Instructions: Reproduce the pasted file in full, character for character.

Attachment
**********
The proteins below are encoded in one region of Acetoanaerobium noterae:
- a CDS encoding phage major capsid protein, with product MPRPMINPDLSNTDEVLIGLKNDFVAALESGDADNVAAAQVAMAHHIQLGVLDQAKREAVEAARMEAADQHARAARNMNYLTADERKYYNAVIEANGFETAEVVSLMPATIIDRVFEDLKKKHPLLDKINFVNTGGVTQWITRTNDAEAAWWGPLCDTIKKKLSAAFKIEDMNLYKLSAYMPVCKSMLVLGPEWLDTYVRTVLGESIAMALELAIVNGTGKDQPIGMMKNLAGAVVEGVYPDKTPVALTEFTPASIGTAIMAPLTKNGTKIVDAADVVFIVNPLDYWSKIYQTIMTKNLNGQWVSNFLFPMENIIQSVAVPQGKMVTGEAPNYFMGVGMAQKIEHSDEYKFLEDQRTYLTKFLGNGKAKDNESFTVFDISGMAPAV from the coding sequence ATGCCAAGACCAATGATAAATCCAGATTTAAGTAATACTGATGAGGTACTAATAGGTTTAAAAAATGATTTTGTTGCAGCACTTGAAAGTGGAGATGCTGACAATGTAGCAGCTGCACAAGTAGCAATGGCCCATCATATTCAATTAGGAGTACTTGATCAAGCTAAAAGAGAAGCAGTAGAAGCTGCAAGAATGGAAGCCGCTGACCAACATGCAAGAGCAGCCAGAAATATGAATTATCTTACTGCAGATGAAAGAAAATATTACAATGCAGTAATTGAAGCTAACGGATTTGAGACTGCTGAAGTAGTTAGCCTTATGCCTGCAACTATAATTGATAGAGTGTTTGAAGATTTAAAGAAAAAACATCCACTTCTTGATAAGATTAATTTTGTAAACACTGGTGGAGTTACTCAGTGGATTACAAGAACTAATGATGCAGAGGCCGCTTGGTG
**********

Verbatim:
The proteins below are encoded in one region of Acetoanaerobium noterae:
- a CDS encoding phage major capsid protein, with product MPRPMINPDLSNTDEVLIGLKNDFVAALESGDADNVAAAQVAMAHHIQLGVLDQAKREAVEAARMEAADQHARAARNMNYLTADERKYYNAVIEANGFETAEVVSLMPATIIDRVFEDLKKKHPLLDKINFVNTGGVTQWITRTNDAEAAWWGPLCDTIKKKLSAAFKIEDMNLYKLSAYMPVCKSMLVLGPEWLDTYVRTVLGESIAMALELAIVNGTGKDQPIGMMKNLAGAVVEGVYPDKTPVALTEFTPASIGTAIMAPLTKNGTKIVDAADVVFIVNPLDYWSKIYQTIMTKNLNGQWVSNFLFPMENIIQSVAVPQGKMVTGEAPNYFMGVGMAQKIEHSDEYKFLEDQRTYLTKFLGNGKAKDNESFTVFDISGMAPAV from the coding sequence ATGCCAAGACCAATGATAAATCCAGATTTAAGTAATACTGATGAGGTACTAATAGGTTTAAAAAATGATTTTGTTGCAGCACTTGAAAGTGGAGATGCTGACAATGTAGCAGCTGCACAAGTAGCAATGGCCCATCATATTCAATTAGGAGTACTTGATCAAGCTAAAAGAGAAGCAGTAGAAGCTGCAAGAATGGAAGCCGCTGACCAACATGCAAGAGCAGCCAGAAATATGAATTATCTTACTGCAGATGAAAGAAAATATTACAATGCAGTAATTGAAGCTAACGGATTTGAGACTGCTGAAGTAGTTAGCCTTATGCCTGCAACTATAATTGATAGAGTGTTTGAAGATTTAAAGAAAAAACATCCACTTCTTGATAAGATTAATTTTGTAAACACTGGTGGAGTTACTCAGTGGATTACAAGAACTAATGATGCAGAGGCCGCTTGGTG